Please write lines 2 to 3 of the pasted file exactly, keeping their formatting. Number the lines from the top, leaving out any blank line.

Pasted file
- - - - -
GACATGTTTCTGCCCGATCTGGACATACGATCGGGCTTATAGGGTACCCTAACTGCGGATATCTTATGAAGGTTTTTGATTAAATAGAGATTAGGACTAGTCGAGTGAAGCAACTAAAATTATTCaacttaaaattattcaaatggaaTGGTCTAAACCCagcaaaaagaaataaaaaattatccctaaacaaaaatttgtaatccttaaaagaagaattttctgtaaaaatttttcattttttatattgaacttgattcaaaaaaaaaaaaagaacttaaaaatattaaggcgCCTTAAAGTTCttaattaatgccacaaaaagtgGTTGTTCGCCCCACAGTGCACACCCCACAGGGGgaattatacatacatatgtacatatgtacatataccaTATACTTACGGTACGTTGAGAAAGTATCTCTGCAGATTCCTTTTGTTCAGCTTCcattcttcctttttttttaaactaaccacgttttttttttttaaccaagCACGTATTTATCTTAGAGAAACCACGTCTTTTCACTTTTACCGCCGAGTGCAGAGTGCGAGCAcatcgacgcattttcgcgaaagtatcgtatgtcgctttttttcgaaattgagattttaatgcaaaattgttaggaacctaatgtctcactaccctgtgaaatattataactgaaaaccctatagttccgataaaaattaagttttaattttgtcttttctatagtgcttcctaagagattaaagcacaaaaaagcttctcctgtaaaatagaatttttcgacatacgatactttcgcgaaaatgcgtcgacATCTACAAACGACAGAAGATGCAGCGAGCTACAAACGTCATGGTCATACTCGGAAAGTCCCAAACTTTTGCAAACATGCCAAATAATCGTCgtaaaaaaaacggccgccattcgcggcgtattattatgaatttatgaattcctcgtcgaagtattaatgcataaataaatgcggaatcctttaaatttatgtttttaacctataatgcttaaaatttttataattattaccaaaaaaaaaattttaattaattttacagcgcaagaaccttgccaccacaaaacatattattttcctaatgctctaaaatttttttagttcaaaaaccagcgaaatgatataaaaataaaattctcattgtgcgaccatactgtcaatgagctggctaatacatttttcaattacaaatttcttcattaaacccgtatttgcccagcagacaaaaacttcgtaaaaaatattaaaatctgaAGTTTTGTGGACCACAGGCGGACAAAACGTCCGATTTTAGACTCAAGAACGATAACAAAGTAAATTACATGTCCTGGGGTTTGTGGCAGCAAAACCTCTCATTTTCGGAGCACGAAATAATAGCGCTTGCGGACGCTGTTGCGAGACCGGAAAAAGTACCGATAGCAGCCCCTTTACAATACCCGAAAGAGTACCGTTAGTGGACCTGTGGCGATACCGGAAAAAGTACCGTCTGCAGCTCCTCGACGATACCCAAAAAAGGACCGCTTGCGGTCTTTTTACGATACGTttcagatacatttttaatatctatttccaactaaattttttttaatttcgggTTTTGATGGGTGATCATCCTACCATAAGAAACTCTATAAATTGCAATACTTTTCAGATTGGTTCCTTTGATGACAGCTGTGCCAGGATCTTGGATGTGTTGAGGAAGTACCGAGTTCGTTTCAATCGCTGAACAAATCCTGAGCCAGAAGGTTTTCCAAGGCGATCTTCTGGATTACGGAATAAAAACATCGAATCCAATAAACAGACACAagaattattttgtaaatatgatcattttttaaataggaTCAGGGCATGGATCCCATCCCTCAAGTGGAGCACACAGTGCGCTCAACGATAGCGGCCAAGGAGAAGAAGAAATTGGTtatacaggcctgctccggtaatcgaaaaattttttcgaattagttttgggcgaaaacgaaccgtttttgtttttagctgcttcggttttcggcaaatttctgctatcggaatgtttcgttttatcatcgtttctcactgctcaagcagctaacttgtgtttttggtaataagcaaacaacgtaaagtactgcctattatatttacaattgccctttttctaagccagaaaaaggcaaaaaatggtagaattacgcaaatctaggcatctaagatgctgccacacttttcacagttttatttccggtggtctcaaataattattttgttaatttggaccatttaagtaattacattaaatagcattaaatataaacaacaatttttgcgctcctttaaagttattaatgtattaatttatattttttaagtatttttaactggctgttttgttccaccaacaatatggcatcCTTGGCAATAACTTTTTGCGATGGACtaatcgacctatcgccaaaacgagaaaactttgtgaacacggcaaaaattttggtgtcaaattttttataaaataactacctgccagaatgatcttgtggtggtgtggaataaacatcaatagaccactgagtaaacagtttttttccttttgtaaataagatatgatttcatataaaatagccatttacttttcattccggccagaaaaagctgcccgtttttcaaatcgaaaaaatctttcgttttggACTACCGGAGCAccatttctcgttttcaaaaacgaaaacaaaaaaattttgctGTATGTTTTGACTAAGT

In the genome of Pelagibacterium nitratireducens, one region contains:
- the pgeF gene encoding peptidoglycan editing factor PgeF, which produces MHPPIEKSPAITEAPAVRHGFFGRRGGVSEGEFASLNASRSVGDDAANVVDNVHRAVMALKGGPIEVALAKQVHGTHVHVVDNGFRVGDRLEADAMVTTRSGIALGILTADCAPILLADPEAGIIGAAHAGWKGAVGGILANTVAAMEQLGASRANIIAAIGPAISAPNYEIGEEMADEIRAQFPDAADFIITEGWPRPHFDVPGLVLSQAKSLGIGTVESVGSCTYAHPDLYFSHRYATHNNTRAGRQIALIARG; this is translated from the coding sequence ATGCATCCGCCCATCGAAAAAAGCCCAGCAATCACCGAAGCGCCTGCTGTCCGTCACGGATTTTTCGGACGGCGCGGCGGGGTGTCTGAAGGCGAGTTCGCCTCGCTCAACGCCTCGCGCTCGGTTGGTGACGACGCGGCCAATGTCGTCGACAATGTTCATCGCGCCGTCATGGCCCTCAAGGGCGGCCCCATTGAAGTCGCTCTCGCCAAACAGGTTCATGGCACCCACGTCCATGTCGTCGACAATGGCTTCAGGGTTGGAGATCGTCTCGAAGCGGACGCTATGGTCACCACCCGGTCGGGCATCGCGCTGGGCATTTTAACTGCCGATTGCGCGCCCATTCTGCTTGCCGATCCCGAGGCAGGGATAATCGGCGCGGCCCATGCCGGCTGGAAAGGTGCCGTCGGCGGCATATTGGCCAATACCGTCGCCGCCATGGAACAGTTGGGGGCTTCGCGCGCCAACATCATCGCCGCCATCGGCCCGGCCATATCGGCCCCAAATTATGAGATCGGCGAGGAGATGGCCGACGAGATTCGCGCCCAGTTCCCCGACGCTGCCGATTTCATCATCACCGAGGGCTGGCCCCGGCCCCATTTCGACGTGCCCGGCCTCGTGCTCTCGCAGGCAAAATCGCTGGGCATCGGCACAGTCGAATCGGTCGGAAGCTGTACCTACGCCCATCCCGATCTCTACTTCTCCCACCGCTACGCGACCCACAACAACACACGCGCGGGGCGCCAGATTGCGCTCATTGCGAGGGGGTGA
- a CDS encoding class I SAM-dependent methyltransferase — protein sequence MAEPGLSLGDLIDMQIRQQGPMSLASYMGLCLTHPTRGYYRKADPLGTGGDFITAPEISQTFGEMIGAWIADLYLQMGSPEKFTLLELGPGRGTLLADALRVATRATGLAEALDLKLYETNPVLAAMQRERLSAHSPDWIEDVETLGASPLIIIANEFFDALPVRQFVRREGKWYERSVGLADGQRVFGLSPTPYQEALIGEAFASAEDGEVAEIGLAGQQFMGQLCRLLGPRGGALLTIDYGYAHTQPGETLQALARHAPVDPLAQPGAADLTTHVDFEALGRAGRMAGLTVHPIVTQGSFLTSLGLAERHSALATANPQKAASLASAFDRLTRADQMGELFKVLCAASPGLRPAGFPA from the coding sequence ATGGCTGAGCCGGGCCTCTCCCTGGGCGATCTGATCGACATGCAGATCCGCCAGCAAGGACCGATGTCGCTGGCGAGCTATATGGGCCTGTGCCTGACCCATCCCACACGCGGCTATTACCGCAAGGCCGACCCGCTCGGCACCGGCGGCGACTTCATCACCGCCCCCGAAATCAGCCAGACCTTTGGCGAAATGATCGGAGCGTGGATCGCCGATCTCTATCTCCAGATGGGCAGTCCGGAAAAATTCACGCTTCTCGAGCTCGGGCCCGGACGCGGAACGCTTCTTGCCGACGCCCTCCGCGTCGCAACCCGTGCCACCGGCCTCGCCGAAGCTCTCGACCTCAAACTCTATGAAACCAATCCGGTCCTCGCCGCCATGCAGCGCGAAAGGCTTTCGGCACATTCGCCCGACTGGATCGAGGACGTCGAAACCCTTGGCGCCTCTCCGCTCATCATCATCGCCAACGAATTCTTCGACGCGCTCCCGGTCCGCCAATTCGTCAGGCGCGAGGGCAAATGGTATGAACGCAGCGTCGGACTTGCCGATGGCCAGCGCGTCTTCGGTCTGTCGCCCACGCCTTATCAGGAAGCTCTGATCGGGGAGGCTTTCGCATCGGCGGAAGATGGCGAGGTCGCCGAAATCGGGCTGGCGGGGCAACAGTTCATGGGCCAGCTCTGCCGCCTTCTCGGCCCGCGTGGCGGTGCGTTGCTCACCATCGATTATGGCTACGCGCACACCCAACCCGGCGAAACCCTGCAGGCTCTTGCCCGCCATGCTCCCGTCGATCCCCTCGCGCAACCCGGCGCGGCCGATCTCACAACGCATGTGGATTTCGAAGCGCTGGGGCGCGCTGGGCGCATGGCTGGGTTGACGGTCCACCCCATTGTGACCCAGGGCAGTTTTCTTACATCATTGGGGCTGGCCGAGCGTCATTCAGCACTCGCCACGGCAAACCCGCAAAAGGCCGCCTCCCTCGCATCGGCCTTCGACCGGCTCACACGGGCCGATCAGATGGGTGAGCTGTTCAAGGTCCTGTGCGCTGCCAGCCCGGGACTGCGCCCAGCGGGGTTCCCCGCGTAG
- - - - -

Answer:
In the genome of Pelagibacterium nitratireducens, one region contains:
- the pgeF gene encoding peptidoglycan editing factor PgeF, which produces MHPPIEKSPAITEAPAVRHGFFGRRGGVSEGEFASLNASRSVGDDAANVVDNVHRAVMALKGGPIEVALAKQVHGTHVHVVDNGFRVGDRLEADAMVTTRSGIALGILTADCAPILLADPEAGIIGAAHAGWKGAVGGILANTVAAMEQLGASRANIIAAIGPAISAPNYEIGEEMADEIRAQFPDAADFIITEGWPRPHFDVPGLVLSQAKSLGIGTVESVGSCTYAHPDLYFSHRYATHNNTRAGRQIALIARG; this is translated from the coding sequence ATGCATCCGCCCATCGAAAAAAGCCCAGCAATCACCGAAGCGCCTGCTGTCCGTCACGGATTTTTCGGACGGCGCGGCGGGGTGTCTGAAGGCGAGTTCGCCTCGCTCAACGCCTCGCGCTCGGTTGGTGACGACGCGGCCAATGTCGTCGACAATGTTCATCGCGCCGTCATGGCCCTCAAGGGCGGCCCCATTGAAGTCGCTCTCGCCAAACAGGTTCATGGCACCCACGTCCATGTCGTCGACAATGGCTTCAGGGTTGGAGATCGTCTCGAAGCGGACGCTATGGTCACCACCCGGTCGGGCATCGCGCTGGGCATTTTAACTGCCGATTGCGCGCCCATTCTGCTTGCCGATCCCGAGGCAGGGATAATCGGCGCGGCCCATGCCGGCTGGAAAGGTGCCGTCGGCGGCATATTGGCCAATACCGTCGCCGCCATGGAACAGTTGGGGGCTTCGCGCGCCAACATCATCGCCGCCATCGGCCCGGCCATATCGGCCCCAAATTATGAGATCGGCGAGGAGATGGCCGACGAGATTCGCGCCCAGTTCCCCGACGCTGCCGATTTCATCATCACCGAGGGCTGGCCCCGGCCCCATTTCGACGTGCCCGGCCTCGTGCTCTCGCAGGCAAAATCGCTGGGCATCGGCACAGTCGAATCGGTCGGAAGCTGTACCTACGCCCATCCCGATCTCTACTTCTCCCACCGCTACGCGACCCACAACAACACACGCGCGGGGCGCCAGATTGCGCTCATTGCGAGGGGGTGA